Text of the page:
At Eureka, deposits along the Battle Mountain–Eureka mineral trend are clearly on the east side of the rift crustal feature south of about latitude 39.5°N, a location that also marks a dramatic change in the character of the associated magnetic and basement gravity anomalies (Figs. 2 and 5) (e.g., Blakely, 1988; Blakely and Jachens, 1991; Zoback et al., 1994). Here, deposits along the Battle Mountain–Eureka mineral trend may, in part, be a local phenomena related to the intersection of the NW-trending rift crustal feature and a NE-trending basement gravity feature (V-shaped anomaly, Fig. 6C602). Interestingly, there is a difference in the ages of pluton-related deposits along the Battle Mountain–Eureka mineral trend: deposits at Eureka are predominantly Cretaceous, whereas those near Battle Mountain are predominantly Eocene (e.g., Table 7-1, inTheodore et al., 2004). Ages of Carlin-type (sediment-hosted) deposits associated with the Battle Mountain–Eureka mineral trend are difficult to determine but, in general are similar in age and range from 42 to 30 Ma for the Great Basin (Hofstra et al., 1999; Arehart et al., 2003). For example, Yigit et al. (2003) indicated that mineralization at the Gold Bar deposit along the Battle Mountain–Eureka mineral trend in the Roberts Mountains (Fig. 1), is between 37.5 and 24 Ma. Deposits farther southeast of Eureka are not strongly associated with a prominent geophysical feature and may be unrelated to the rift crustal feature, Battle Mountain–Eureka mineral trend, or Battle Mountain–Eureka crustal fault zone.
Although the broad basement gravity feature that extends across northern Nevada (V-shaped anomaly, Figs. 5 and 6C602) may be related to a pre-Cenozoic geologic structure (e.g., Grauch et al., 1995, 2003a; Tosdal et al., 2000), it is also continuous with the gravity expression of the Snake River Plain apron of volcanic rocks (Glen et al., 2004) and with the NE extension of the Battle Mountain heat-flow high (e.g., Lachenbruch and Sass, 1978; Sass et al., 1981; Blakely, 1988), which suggest that the source of the basement gravity anomaly is hotspot-related, mid- to subcrustal mafic intrusions and underplating. Either way, the basement crustal boundary probably played a major role in controlling and influencing subsequent mineralization and tectonic events in north-central Nevada (e.g., Grauch et al., 1995, 2003a; Hildenbrand et al., 2000; Tosdal et al., 2000; Crafford and Grauch, 2002).
A prominent combined magnetic, gravity, and basement gravity feature in north-central Nevada is coincident with the western margin of the eastern northern Nevada rift, a long arcuate magnetic anomaly associated with a mid-Miocene mafic dike swarm. Geophysical modeling and boundary analysis indicate that this feature is an abrupt, near-vertical crustal-scale structure. Part of this geophysical feature also appears to be subparallel to and partially coincident with an inferred crustal fault zone along the central part of the Battle Mountain–Eureka mineral trend in between but exclusive of Battle Mountain and Eureka.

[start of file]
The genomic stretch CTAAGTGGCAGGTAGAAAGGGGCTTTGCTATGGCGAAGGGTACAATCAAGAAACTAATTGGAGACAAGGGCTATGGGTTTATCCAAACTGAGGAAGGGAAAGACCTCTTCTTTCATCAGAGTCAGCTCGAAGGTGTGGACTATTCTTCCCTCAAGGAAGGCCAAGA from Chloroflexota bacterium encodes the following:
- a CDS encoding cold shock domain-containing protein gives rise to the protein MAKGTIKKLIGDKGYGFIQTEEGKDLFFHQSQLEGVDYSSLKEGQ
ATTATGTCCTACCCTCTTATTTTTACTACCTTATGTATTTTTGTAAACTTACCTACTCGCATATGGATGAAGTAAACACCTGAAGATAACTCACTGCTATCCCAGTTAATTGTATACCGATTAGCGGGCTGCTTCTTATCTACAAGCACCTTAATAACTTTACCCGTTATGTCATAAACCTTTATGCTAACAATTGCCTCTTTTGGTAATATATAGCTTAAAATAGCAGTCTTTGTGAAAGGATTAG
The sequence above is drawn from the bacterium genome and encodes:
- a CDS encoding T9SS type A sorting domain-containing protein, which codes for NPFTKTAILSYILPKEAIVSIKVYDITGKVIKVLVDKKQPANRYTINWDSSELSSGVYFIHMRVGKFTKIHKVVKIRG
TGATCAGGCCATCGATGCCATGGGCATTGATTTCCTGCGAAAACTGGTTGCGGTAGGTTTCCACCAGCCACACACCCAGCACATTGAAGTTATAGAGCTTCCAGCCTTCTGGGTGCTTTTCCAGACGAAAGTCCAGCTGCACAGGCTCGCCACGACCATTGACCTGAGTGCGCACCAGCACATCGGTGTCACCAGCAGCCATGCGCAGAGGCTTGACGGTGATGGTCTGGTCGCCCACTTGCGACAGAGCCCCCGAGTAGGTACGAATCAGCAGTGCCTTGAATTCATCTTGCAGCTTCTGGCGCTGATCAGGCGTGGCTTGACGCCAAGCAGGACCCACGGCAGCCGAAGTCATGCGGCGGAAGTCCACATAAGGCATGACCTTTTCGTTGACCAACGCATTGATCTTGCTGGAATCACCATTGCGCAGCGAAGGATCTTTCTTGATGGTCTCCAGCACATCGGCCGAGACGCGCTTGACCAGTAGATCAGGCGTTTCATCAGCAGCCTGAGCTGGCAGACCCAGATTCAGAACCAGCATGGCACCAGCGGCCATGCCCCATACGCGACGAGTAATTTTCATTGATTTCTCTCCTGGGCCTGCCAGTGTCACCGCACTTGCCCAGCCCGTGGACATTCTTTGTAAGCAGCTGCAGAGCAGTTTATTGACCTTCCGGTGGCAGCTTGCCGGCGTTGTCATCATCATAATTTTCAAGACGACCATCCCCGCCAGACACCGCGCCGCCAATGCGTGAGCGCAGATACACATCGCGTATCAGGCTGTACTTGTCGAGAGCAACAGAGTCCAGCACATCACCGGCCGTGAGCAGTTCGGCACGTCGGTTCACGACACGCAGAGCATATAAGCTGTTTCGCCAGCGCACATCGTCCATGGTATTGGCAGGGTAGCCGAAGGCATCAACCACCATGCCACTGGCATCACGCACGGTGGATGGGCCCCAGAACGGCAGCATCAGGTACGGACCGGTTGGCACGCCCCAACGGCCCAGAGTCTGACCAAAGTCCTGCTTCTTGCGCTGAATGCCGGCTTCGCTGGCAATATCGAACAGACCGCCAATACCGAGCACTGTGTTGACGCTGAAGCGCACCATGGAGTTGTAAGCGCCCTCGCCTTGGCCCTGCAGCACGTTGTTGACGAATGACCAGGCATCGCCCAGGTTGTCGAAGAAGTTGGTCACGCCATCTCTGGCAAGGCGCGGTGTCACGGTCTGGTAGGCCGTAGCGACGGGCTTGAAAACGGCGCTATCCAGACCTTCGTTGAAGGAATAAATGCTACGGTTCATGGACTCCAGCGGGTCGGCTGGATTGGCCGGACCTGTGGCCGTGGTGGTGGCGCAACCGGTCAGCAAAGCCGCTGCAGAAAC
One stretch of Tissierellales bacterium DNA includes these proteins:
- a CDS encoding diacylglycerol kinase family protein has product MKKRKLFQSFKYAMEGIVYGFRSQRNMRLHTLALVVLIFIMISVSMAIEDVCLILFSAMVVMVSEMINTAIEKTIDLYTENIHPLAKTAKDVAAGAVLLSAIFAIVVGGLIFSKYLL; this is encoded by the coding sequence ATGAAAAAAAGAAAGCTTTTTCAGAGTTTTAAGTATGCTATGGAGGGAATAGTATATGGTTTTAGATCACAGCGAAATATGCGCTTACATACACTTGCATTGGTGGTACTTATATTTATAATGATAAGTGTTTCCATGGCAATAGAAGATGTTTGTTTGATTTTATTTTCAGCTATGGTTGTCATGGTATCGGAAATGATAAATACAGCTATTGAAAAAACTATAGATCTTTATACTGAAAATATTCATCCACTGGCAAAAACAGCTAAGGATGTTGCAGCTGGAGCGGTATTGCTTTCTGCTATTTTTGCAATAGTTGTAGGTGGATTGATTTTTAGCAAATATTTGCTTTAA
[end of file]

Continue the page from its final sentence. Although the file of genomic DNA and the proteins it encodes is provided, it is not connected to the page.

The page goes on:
At Battle Mountain and southeast of and including Eureka, the geophysical feature and the Battle Mountain–Eureka mineral trend clearly deviate from one another. If the crustal faults along the mid-Miocene northern Nevada rift and the central part of the Eocene and older Battle Mountain–Eureka mineral trend are in fact the same feature, deposits at a greater distance from the crustal feature associated with the northern Nevada rift at Battle Mountain could be explained by postemplacement tectonic events. However, those deposits near Eureka may be related to the intersection of two crustal-scale faults. The association of the northern Nevada rift and the central part of the crustal fault zone along the Battle Mountain–Eureka mineral trend suggests that the location of the northern Nevada rift was at least in part preferentially influenced by a pre-existing structure.
Although the broad basement gravity feature in northern Nevada is likely related to a pre-Cenozoic geologic structure, its continuity with a broad gravity high extending from the Snake River Plain suggests that the source of the anomaly is, in part, related to hotspot magmatism. This implies that the extent of under-plating was either limited by northern Nevada rift diking that tapped subcrustal magmas or that hotspot magmatism was guided and influenced by pre-existing structures. In any case, these large-scale crustal features are important to understanding the metallogeny, tectonics, and magmatism of the Great Basin, as well as water and environmental issues.
This paper benefited from reviews by David John, Brian Rodriguez, Alan Wallace, Janet Watt, and an anonymous Geosphere reviewer.